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A shot in the arm

Balance of Power

Boris Johnson just got a much-needed metaphorical shot in the arm.

The U.K. has become the first western country to approve a Covid-19 vaccine, which could see the Pfizer/BioNTech inoculation roll out starting next week.

News of the emergency authorization follows a showdown last night in parliament, where angry lawmakers in Johnson's Conservative Party opposed his latest pandemic restrictions. In the end, 55 voted against the rules, arguing they'd damage an economy already in deep recession.

The challenge now is for the government to ensure a smooth deployment of the vaccine. That's far from guaranteed, given the endless problems with its virus testing and track-and-trace programs. The U.K. remains the country in Europe with the highest death toll from Covid-19.

And while the vaccine news may knock the Tory rebellion off the front page, the angst within the party won't magically disappear.

Johnson won power a year ago with a huge majority, but since then he's battled both public opinion and his Tory lawmakers over his handling of the pandemic, and a Brexit trade deal still hangs in the balance.

2021 will bring further tests. A large slate of local elections may compound the Tory angst, especially if voters in northern England swing back to supporting Labour. A Scottish election could prove prickly as chatter rises again about independence. 

Johnson is only one year into a five-year term. And as Emily Ashton and Kitty Donaldson report, the Tory backlash over the pandemic suggests his problems may have just begun. — Rosalind Mathieson

Johnson speaking at the Old Royal Naval College in Greenwich on Feb. 3.

Photographer: Frank Augstein/WPA Pool/Getty Images Europe

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Global Headlines

Healthy start | Joe Biden's front-runner for secretary of Health and Human Services is New Mexico Governor Michelle Lujan Grisham, and the president-elect may reveal some of his administration's health leaders as soon as next week. Former Surgeon General Vivek Murthy, a co-chair of Biden's virus advisory board, is also in the running for the HHS post.

  • Prosecutors are investigating if several individuals offered political contributions in exchange for a presidential pardon, according to an unsealed court document.
  • Attorney General William Barr said the Justice Department hasn't uncovered voter fraud that would change the election outcome, with Donald Trump's Republican allies in a long-shot bid to get the Supreme Court to nullify Pennsylvania's certification of Biden's win in the state.

Prison term | Hong Kong activist Joshua Wong urged supporters to "hang on" after he was sentenced to more than a year in jail for leading a protest outside police headquarters, one of the most high-profile cases in the government's crackdown on the pro-democracy movement. The June 2019 siege was a dramatic moment in the early days of last year's protests against legislation that would've allowed extraditions to mainland China.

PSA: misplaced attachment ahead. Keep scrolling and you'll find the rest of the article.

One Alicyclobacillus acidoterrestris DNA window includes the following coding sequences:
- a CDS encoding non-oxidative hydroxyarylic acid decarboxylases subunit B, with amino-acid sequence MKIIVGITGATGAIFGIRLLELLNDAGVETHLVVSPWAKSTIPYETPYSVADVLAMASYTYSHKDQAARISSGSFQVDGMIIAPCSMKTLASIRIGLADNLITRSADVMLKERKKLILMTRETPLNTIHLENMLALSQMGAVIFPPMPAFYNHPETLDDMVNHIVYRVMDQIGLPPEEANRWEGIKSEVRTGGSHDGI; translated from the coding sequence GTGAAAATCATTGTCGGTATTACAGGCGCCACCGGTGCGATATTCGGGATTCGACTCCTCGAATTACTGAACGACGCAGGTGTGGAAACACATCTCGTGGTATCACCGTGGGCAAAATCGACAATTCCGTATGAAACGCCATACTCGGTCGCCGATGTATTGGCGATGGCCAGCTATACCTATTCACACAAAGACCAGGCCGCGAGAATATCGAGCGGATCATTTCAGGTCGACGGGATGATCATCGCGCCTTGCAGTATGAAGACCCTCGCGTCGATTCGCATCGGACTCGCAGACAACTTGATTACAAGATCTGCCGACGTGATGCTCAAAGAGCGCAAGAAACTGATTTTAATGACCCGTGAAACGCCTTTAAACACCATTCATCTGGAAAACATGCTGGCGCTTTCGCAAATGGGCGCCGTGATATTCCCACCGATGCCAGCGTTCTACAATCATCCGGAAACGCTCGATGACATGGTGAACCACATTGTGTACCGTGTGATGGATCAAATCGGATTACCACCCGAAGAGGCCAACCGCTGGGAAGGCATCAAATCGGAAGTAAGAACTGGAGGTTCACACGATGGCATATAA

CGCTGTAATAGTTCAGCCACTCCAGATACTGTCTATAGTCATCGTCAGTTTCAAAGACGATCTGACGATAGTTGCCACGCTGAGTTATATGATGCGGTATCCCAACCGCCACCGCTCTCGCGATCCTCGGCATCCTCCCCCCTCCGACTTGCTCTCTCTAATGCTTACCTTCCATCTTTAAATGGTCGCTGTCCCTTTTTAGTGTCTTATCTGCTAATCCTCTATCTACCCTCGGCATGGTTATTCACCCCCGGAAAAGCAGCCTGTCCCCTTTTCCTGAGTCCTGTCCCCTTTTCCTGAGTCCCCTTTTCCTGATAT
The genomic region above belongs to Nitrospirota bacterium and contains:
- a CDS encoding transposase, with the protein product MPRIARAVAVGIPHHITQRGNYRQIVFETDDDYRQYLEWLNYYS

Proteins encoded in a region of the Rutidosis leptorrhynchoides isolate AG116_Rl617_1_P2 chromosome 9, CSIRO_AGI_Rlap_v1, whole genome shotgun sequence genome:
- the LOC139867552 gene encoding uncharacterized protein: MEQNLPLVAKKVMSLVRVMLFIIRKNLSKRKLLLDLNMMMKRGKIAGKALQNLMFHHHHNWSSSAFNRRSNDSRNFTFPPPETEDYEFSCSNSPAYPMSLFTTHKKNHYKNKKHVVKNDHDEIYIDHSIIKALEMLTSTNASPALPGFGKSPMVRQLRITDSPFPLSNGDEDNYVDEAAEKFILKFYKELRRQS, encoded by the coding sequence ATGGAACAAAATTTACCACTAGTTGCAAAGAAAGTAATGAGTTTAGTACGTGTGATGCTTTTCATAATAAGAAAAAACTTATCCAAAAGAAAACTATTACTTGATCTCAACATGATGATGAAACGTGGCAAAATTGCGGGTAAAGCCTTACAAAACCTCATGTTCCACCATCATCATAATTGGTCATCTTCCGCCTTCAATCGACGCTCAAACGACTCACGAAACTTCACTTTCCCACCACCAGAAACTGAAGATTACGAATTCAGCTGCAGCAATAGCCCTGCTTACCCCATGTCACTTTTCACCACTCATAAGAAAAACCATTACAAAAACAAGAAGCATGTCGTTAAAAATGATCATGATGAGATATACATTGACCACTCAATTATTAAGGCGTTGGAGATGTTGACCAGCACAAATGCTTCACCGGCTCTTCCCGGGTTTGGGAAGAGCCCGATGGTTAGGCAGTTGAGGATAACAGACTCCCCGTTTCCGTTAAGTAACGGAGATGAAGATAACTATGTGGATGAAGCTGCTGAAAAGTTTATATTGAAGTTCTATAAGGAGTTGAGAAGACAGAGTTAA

• NATO took another step toward making China a strategic focal point after the alliance published a report stressing Chinese geopolitical threats.

Premier's victory | The Thai Constitutional Court dismissed a petition seeking to disqualify Prime Minister Prayuth Chan-Ocha for allegedly breaking ethical rules, a move that allows him to stay in power. Prayuth, under pressure to resign from protesters, didn't violate the constitution by staying in a military-funded house after he retired as army chief, the court said.

Prayuth at the Government House of Thailand today in Bangkok.

Photographer: Andre Malerba/Bloomberg

Damage control | Key OPEC members are racing to resolve a dangerous fissure centered around Saudi Arabia and the United Arab Emirates over whether to postpone a planned oil production increase. While the impasse has already delayed a key ministerial meeting until tomorrow, some officials are privately expressing hope they will ultimately get a solution.

Presidential opposition | Iranian President Hassan Rouhani said he's against draft legislation that could end nuclear inspections by international monitors because it could set back efforts to revive Tehran's 2015 nuclear deal with world powers. The bill to terminate the monitoring unless U.S. sanctions are lifted isn't final and needs approval from the powerful Guardian Council.

What to Watch

  • Turkey has asked U.S. federal judges to turn over evidence against American charter schools it says are funding the activities of the dissident exiled cleric Fethullah Gulen, who lives in Pennsylvania.
  • Congressional efforts to pass additional coronavirus relief are creeping ahead as the top House Democrat and Senate Republican each put forth new proposals with time running short.

  • The Senate is set to vote today to advance Christopher Waller's nomination to the Federal Reserve, as the fate of Trump's more controversial Fed pick, Judy Shelton, remains uncertain.

And finally ... The pandemic threatened the end of globalization, as governments closed borders and turned protectionist to ensure medical supplies and shield their populations. But after an initial plunge, global trade has rebounded. As Bryce Baschuk reports, with supply chains proving their flexibility, the Covid-19 shock has acted as a "great accelerator" for trade.



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